V'2. A dispensingcontainer to-p assembly 'comprising a cap for attachment to a domestic container, said cap having a discharge opening anda lip projecting upwardly from the upper surface ofthe cap around said kdischarge opening, said lip having an outer annularlsurface inclined upwardly and inwardly toward' said opening, and a discshaped closure memberV secured to the cap .for rotation relative thereto, said closure being disc-shaped and Vhaving an annular planarlower surface adjacent to its outer edge and bearing firmly through substantially its 'entirecircumferential length against the' upper surface of the cap radially outside of said discharge opening, said closure memberhaving at least one-opening to receive the cap lip and to register with the discharge opening in the cap, and having at least one recess to receive the cap lip and to cover the discharge'openingof the c ap, said opening in ythe closure member and said recessv each being partly deiined by an annular downwardly and outwardly inclined surface to receive and engage the said outer inclined surfaceV of the lip,fsaid' closure member having a projection provided withafree end portion of enlarged cross section spacedfrom the lower surface of Vthe said member Aandsaid cap additionally havingan aperture to' receive the 'closure memberprojecti'on and'having a sleeve'like portion extending downwardly from the lower surface of the cap and disposed co-axially with saidaperture and surrounding and engaging the closure member projectionand bearing against `the 'enlarged portion ofsaid projection and thereby maintaining the capV and jcjlosure member in L77assembled'relation'. i

3. A dispensing container top comprising a cap member for attachment to a domestic container and a discshaped closure member secured to the cap member for rotation relative thereto and having an annular planar surface adjacent to its outer edge and bearing throughout substantially its entire circumferential length firmly and resiliently against the outer face of said cap member, the cap member having an opening therethrough and a recess in the outer surface thereof and inclined inner surfaces around said opening and around said recess, respectively, the closure member having an opening therethrough alignable with either the opening or the recess of the cap member and an annular lip extending around said opening and projecting toward said cap member and having an annular inclined surface adapted to bear sealingly against either of said annular inclined surfaces of the cap member.

4. A dispensing container top comprising a cap member for attachment to a domestic container, and a discshaped closure member secured to the cap member for rotation relative thereto and having an annular planar surface adjacent to its outer edge and bearing throughout substantially its entire circumferential length rmly and resiliently against the outer face of said cap member, one of said members having an opening therethrough and a recess therein and annular inclined surfaces around said opening and around said recess respectively, the other of said members having an opening therethrough alignable with either the opening or the recess of the first said mem ber and an annular lip extending around said opening and projecting toward the other member and having an annular inclined surface adapted to bear sealingly against either of the said annular inclined surfaces of the first said member.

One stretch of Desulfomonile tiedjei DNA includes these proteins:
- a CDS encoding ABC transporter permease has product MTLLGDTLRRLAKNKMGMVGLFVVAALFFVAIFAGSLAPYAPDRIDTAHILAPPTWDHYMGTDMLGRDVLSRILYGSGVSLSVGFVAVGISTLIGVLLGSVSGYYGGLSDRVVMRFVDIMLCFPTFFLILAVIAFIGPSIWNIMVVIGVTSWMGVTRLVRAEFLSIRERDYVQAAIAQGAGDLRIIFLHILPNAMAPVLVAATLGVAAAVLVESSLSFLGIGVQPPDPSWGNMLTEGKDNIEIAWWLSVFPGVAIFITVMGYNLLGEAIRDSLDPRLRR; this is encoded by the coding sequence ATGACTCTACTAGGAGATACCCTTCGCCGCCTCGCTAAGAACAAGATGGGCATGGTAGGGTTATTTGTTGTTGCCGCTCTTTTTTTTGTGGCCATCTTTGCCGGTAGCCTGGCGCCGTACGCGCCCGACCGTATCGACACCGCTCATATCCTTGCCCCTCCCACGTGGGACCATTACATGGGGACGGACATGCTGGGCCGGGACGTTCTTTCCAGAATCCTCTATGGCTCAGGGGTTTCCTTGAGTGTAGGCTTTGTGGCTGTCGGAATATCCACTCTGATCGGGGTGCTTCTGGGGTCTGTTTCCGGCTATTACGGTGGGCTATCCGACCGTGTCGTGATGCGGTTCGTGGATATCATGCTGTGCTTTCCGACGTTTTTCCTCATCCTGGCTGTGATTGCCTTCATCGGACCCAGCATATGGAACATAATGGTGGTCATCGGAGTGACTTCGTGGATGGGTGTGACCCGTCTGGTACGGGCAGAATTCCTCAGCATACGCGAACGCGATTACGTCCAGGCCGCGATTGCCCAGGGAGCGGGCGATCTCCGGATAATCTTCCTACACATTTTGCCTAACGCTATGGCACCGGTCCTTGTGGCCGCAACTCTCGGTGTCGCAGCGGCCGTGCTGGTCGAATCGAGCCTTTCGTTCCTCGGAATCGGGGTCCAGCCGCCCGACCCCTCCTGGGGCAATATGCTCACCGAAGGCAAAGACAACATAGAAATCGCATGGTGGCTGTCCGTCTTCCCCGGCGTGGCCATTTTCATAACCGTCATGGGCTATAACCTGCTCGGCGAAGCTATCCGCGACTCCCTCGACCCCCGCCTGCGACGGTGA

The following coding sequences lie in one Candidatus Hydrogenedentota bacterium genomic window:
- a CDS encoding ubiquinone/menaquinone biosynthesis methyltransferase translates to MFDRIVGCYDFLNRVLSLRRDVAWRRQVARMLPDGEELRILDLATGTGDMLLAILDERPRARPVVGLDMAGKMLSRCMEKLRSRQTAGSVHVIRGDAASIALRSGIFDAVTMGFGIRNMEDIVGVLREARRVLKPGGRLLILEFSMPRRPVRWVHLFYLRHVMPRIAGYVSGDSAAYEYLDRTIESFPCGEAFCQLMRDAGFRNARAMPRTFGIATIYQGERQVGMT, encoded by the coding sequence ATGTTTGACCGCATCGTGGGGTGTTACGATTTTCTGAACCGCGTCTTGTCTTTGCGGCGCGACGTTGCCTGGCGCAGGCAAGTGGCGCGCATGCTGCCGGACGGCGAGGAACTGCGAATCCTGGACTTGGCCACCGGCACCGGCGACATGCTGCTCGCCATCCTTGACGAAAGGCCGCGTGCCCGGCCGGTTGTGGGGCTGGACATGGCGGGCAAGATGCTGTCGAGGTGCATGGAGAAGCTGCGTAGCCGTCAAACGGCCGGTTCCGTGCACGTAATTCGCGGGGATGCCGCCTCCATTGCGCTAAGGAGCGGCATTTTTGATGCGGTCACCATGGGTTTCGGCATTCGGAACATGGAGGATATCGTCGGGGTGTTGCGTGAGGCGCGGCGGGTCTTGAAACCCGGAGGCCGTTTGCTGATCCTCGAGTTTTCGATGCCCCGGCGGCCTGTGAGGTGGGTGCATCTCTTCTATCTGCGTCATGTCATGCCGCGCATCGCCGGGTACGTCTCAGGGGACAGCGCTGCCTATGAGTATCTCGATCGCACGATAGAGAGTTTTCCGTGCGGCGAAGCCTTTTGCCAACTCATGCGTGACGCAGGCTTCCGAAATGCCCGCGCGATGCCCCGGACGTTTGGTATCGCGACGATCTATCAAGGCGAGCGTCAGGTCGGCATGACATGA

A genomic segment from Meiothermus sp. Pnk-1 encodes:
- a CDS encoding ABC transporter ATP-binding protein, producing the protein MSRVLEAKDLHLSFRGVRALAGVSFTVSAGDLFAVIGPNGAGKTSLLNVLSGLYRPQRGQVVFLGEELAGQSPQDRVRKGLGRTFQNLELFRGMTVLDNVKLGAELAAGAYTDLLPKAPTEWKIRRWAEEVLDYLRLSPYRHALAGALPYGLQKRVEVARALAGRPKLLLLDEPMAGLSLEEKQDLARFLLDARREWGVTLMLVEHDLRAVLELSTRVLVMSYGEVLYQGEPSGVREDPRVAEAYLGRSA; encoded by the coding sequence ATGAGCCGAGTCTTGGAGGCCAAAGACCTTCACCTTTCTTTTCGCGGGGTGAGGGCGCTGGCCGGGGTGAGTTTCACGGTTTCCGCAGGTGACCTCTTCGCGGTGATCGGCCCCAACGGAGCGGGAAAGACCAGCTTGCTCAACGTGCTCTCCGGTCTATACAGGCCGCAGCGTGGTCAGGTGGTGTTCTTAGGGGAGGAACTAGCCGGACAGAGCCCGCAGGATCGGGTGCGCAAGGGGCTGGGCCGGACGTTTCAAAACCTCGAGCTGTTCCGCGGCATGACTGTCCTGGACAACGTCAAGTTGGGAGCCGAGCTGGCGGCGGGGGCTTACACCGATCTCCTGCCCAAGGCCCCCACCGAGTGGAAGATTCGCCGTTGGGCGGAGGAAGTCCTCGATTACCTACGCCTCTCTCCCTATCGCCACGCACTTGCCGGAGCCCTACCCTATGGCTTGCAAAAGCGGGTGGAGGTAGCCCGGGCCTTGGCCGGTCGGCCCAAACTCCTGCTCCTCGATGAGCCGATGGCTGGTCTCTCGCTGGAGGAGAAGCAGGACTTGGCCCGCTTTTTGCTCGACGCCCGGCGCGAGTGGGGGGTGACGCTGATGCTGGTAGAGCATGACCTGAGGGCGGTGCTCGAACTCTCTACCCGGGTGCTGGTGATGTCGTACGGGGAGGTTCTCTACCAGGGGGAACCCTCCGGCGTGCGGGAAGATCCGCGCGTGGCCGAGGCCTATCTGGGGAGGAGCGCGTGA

References Cited in the le of this patent UNITED STATES PATENTS

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Referenced by
Citing PatentFiling datePublication dateApplicantTitle
US3076573 *May 12, 1960Feb 5, 1963Bristol Myers CoDispensing closure
US3104039 *Apr 12, 1960Sep 17, 1963Continental Can CoPlastic captive seal closure and spout
US3126125 *Jun 1, 1961Mar 24, 1964 figure
US3140804 *Apr 7, 1961Jul 14, 1964Frank Tea And Spice CompanyDispensing assemblies for containers
US3160325 *Jun 21, 1962Dec 8, 1964Stull Engraving CoTurn-to-open tamper-proof closure for containers
US3273764 *Nov 16, 1964Sep 20, 1966Kurtz Albert JPowdered or granular material dispensing device
US3494515 *Jul 25, 1968Feb 10, 1970Fattori Lazzaro AShaker dispenser container and method
US3881639 *Dec 5, 1973May 6, 1975Weatherchem CorpSafety closure for containers
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US4611725 *Nov 4, 1985Sep 16, 1986Chris Kaye Plastics Corp.Tamper evident breakaway closure for containers
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US5526966 *Sep 29, 1994Jun 18, 1996Lutzker; Robert S.Condiment shaker
US6216904Feb 13, 1998Apr 17, 2001Michael N. CaganDrink can lid with closure cap
US6241128Dec 22, 1998Jun 5, 2001Owens-Brockway Plastic Products Inc.Dispenser package for fluent products and method of manufacture
US6311878Jan 7, 2000Nov 6, 2001Owens-Brockway Plastics Products Inc.Dispensing package for fluent products
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US6394323Aug 24, 1999May 28, 2002Owens-Brockway Plastic Products Inc.Dispenser package for fluent products and method of manufacture
US6615473Apr 11, 2001Sep 9, 2003Owens-Brockway Plastic Products Inc.Method of making a container and closure
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US6757957Jun 24, 2003Jul 6, 2004Owens-Brockway Plastic Products Inc.Dispenser package for fluent products and method of manufacture
US7513399Feb 28, 2006Apr 7, 2009Silgan Plastics CorporationClosure with selectable dispensing orifices
US7766197 *Feb 28, 2006Aug 3, 2010Silgan Plastics CorporationClosure with selectable dispensing orifices
US8286817Oct 20, 2008Oct 16, 2012Mccormick & Company, IncorporatedTamper resistant container with locking rim
DE4434037A1 *Sep 23, 1994Apr 6, 1995Jahn HolgerReusable packaging system
DE19706112A1 *Feb 17, 1997Apr 30, 1998Michael N CaganSheet-metal lid for drinks can
DE19706112C2 *Feb 17, 1997Feb 21, 2002Michael N CaganGetränkedose
WO2010091885A1 *Feb 11, 2010Aug 19, 2010Jensen Michael KeiganCover for opening and closing cans
Classifications
U.S. Classification222/548, D09/450, 222/512, 222/480
International ClassificationB65D47/04, B65D47/26
Cooperative ClassificationB65D47/265
European ClassificationB65D47/26D4